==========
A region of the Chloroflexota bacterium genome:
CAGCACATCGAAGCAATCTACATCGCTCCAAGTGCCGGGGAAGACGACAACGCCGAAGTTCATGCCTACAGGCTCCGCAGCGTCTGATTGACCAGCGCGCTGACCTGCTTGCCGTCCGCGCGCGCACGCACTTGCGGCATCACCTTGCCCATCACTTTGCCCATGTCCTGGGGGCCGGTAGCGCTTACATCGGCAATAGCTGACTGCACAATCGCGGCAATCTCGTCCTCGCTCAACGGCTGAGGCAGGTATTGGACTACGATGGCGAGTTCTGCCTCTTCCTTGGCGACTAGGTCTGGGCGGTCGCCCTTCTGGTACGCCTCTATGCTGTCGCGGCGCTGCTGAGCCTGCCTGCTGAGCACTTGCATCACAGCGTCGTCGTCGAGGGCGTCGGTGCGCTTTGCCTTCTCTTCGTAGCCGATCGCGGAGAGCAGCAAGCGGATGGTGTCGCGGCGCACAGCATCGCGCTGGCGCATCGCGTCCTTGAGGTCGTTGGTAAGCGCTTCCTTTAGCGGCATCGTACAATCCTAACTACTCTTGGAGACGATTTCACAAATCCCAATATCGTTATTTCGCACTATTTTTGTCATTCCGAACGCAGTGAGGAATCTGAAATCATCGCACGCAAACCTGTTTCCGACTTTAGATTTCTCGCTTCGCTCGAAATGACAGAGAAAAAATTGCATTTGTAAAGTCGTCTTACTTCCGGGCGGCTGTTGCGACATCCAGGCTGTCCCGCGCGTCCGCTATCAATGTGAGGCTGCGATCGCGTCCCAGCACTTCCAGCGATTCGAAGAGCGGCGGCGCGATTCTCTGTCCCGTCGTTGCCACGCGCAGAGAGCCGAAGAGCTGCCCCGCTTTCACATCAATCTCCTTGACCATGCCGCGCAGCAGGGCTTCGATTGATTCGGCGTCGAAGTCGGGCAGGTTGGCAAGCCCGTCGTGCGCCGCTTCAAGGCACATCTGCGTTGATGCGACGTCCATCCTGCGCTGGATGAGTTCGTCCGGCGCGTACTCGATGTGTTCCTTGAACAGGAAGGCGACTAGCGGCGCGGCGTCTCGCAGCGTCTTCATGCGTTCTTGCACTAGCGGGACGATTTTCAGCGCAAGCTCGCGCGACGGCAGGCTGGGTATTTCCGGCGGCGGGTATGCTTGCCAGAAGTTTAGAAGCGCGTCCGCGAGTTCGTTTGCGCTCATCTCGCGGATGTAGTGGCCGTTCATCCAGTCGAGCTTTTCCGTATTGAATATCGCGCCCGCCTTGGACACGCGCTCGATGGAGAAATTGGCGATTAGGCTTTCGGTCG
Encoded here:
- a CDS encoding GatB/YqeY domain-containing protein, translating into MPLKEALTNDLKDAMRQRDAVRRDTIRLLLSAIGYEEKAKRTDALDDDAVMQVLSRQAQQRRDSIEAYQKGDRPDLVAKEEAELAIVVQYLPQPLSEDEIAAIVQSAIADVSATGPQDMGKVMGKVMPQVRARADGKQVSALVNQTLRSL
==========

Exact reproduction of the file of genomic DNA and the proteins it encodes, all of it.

A region of the Chloroflexota bacterium genome:
CAGCACATCGAAGCAATCTACATCGCTCCAAGTGCCGGGGAAGACGACAACGCCGAAGTTCATGCCTACAGGCTCCGCAGCGTCTGATTGACCAGCGCGCTGACCTGCTTGCCGTCCGCGCGCGCACGCACTTGCGGCATCACCTTGCCCATCACTTTGCCCATGTCCTGGGGGCCGGTAGCGCTTACATCGGCAATAGCTGACTGCACAATCGCGGCAATCTCGTCCTCGCTCAACGGCTGAGGCAGGTATTGGACTACGATGGCGAGTTCTGCCTCTTCCTTGGCGACTAGGTCTGGGCGGTCGCCCTTCTGGTACGCCTCTATGCTGTCGCGGCGCTGCTGAGCCTGCCTGCTGAGCACTTGCATCACAGCGTCGTCGTCGAGGGCGTCGGTGCGCTTTGCCTTCTCTTCGTAGCCGATCGCGGAGAGCAGCAAGCGGATGGTGTCGCGGCGCACAGCATCGCGCTGGCGCATCGCGTCCTTGAGGTCGTTGGTAAGCGCTTCCTTTAGCGGCATCGTACAATCCTAACTACTCTTGGAGACGATTTCACAAATCCCAATATCGTTATTTCGCACTATTTTTGTCATTCCGAACGCAGTGAGGAATCTGAAATCATCGCACGCAAACCTGTTTCCGACTTTAGATTTCTCGCTTCGCTCGAAATGACAGAGAAAAAATTGCATTTGTAAAGTCGTCTTACTTCCGGGCGGCTGTTGCGACATCCAGGCTGTCCCGCGCGTCCGCTATCAATGTGAGGCTGCGATCGCGTCCCAGCACTTCCAGCGATTCGAAGAGCGGCGGCGCGATTCTCTGTCCCGTCGTTGCCACGCGCAGAGAGCCGAAGAGCTGCCCCGCTTTCACATCAATCTCCTTGACCATGCCGCGCAGCAGGGCTTCGATTGATTCGGCGTCGAAGTCGGGCAGGTTGGCAAGCCCGTCGTGCGCCGCTTCAAGGCACATCTGCGTTGATGCGACGTCCATCCTGCGCTGGATGAGTTCGTCCGGCGCGTACTCGATGTGTTCCTTGAACAGGAAGGCGACTAGCGGCGCGGCGTCTCGCAGCGTCTTCATGCGTTCTTGCACTAGCGGGACGATTTTCAGCGCAAGCTCGCGCGACGGCAGGCTGGGTATTTCCGGCGGCGGGTATGCTTGCCAGAAGTTTAGAAGCGCGTCCGCGAGTTCGTTTGCGCTCATCTCGCGGATGTAGTGGCCGTTCATCCAGTCGAGCTTTTCCGTATTGAATATCGCGCCCGCCTTGGACACGCGCTCGATGGAGAAATTGGCGATTAGGCTTTCGGTCG
Encoded here:
- a CDS encoding GatB/YqeY domain-containing protein, translating into MPLKEALTNDLKDAMRQRDAVRRDTIRLLLSAIGYEEKAKRTDALDDDAVMQVLSRQAQQRRDSIEAYQKGDRPDLVAKEEAELAIVVQYLPQPLSEDEIAAIVQSAIADVSATGPQDMGKVMGKVMPQVRARADGKQVSALVNQTLRSL